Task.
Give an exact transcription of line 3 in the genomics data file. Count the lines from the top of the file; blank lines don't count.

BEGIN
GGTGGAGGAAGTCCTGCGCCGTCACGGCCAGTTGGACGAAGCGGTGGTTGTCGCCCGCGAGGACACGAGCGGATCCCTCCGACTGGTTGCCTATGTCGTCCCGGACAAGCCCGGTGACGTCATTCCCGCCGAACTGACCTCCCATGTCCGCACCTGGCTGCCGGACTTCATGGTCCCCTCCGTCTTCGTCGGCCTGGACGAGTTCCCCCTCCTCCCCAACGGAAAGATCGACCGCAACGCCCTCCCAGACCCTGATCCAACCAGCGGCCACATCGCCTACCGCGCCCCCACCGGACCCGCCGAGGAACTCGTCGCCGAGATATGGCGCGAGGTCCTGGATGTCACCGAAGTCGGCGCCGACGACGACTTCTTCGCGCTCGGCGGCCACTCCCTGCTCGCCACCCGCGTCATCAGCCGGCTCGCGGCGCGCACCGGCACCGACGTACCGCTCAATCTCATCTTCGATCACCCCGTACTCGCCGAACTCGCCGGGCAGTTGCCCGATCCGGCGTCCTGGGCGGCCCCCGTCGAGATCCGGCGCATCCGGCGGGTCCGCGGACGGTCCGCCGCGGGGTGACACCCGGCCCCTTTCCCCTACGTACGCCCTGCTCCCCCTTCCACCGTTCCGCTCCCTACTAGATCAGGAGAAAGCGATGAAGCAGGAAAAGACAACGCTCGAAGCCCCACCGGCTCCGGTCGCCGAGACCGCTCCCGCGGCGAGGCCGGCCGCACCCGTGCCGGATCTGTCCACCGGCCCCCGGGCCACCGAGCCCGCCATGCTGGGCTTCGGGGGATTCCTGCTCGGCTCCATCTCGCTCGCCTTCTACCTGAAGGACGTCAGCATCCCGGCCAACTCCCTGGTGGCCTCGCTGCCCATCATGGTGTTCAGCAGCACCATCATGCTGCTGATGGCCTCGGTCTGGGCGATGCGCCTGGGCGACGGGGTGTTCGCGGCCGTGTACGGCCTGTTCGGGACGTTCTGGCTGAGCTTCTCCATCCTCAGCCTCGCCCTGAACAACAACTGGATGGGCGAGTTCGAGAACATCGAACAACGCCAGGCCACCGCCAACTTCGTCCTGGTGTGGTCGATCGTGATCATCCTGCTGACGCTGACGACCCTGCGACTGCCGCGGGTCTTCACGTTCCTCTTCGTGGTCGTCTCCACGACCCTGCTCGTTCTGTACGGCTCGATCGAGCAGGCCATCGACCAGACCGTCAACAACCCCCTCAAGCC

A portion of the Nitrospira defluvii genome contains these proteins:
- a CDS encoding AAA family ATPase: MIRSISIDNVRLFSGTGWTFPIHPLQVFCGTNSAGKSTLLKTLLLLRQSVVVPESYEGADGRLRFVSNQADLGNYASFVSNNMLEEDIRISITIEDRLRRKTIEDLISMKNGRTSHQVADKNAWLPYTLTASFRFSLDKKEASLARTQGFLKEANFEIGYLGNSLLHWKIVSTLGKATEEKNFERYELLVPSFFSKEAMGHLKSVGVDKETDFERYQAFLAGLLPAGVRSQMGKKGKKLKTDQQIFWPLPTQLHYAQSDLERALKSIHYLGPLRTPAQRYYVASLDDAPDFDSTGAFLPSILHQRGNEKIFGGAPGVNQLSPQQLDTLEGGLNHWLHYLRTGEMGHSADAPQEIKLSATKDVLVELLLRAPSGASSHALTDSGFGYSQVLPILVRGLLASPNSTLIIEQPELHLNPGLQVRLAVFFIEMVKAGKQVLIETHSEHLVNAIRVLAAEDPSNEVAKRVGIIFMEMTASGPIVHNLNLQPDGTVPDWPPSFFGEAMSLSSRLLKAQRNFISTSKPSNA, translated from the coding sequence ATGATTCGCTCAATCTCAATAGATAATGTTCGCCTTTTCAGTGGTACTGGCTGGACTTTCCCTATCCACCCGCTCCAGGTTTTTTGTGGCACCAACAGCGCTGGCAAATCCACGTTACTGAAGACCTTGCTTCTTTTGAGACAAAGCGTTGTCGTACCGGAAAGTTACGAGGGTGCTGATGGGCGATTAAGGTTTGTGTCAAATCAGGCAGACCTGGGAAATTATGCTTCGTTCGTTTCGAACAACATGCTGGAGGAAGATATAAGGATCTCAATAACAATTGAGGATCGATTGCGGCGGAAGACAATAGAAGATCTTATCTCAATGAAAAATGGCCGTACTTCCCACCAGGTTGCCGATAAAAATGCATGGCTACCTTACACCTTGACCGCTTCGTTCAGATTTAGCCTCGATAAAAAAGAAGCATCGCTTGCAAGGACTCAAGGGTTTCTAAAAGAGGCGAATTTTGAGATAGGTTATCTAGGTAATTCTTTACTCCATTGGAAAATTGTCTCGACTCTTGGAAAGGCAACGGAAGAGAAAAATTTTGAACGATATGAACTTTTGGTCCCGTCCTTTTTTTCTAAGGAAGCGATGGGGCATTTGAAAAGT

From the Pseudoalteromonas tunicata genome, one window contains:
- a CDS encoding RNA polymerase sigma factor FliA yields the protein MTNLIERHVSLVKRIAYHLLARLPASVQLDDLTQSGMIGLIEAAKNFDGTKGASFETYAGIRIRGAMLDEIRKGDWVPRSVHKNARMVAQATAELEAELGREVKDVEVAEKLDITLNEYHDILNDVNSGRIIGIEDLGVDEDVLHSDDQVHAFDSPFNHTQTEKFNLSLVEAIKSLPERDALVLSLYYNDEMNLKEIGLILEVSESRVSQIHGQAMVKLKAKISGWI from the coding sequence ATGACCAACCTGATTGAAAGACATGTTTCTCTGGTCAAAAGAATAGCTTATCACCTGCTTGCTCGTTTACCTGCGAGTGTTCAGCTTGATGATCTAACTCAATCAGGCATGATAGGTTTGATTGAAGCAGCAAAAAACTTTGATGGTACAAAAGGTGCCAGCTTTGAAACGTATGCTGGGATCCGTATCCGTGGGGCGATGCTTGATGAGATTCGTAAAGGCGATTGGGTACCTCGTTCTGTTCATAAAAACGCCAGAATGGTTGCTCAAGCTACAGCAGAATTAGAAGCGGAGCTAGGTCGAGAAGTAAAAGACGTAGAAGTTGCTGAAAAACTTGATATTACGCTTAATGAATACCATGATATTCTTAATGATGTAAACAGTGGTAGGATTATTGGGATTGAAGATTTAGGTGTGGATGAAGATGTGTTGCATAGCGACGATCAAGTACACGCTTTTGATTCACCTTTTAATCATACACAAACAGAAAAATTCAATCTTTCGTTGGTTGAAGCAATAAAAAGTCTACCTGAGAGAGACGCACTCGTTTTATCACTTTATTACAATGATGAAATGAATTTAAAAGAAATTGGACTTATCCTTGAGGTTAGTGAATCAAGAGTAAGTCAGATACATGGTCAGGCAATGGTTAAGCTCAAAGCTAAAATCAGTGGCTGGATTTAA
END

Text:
- a CDS encoding AAA family ATPase: MIRSISIDNVRLFSGTGWTFPIHPLQVFCGTNSAGKSTLLKTLLLLRQSVVVPESYEGADGRLRFVSNQADLGNYASFVSNNMLEEDIRISITIEDRLRRKTIEDLISMKNGRTSHQVADKNAWLPYTLTASFRFSLDKKEASLARTQGFLKEANFEIGYLGNSLLHWKIVSTLGKATEEKNFERYELLVPSFFSKEAMGHLKSVGVDKETDFERYQAFLAGLLPAGVRSQMGKKGKKLKTDQQIFWPLPTQLHYAQSDLERALKSIHYLGPLRTPAQRYYVASLDDAPDFDSTGAFLPSILHQRGNEKIFGGAPGVNQLSPQQLDTLEGGLNHWLHYLRTGEMGHSADAPQEIKLSATKDVLVELLLRAPSGASSHALTDSGFGYSQVLPILVRGLLASPNSTLIIEQPELHLNPGLQVRLAVFFIEMVKAGKQVLIETHSEHLVNAIRVLAAEDPSNEVAKRVGIIFMEMTASGPIVHNLNLQPDGTVPDWPPSFFGEAMSLSSRLLKAQRNFISTSKPSNA, translated from the coding sequence ATGATTCGCTCAATCTCAATAGATAATGTTCGCCTTTTCAGTGGTACTGGCTGGACTTTCCCTATCCACCCGCTCCAGGTTTTTTGTGGCACCAACAGCGCTGGCAAATCCACGTTACTGAAGACCTTGCTTCTTTTGAGACAAAGCGTTGTCGTACCGGAAAGTTACGAGGGTGCTGATGGGCGATTAAGGTTTGTGTCAAATCAGGCAGACCTGGGAAATTATGCTTCGTTCGTTTCGAACAACATGCTGGAGGAAGATATAAGGATCTCAATAACAATTGAGGATCGATTGCGGCGGAAGACAATAGAAGATCTTATCTCAATGAAAAATGGCCGTACTTCCCACCAGGTTGCCGATAAAAATGCATGGCTACCTTACACCTTGACCGCTTCGTTCAGATTTAGCCTCGATAAAAAAGAAGCATCGCTTGCAAGGACTCAAGGGTTTCTAAAAGAGGCGAATTTTGAGATAGGTTATCTAGGTAATTCTTTACTCCATTGGAAAATTGTCTCGACTCTTGGAAAGGCAACGGAAGAGAAAAATTTTGAACGATATGAACTTTTGGTCCCGTCCTTTTTTTCTAAGGAAGCGATGGGGCATTTGAAAAGT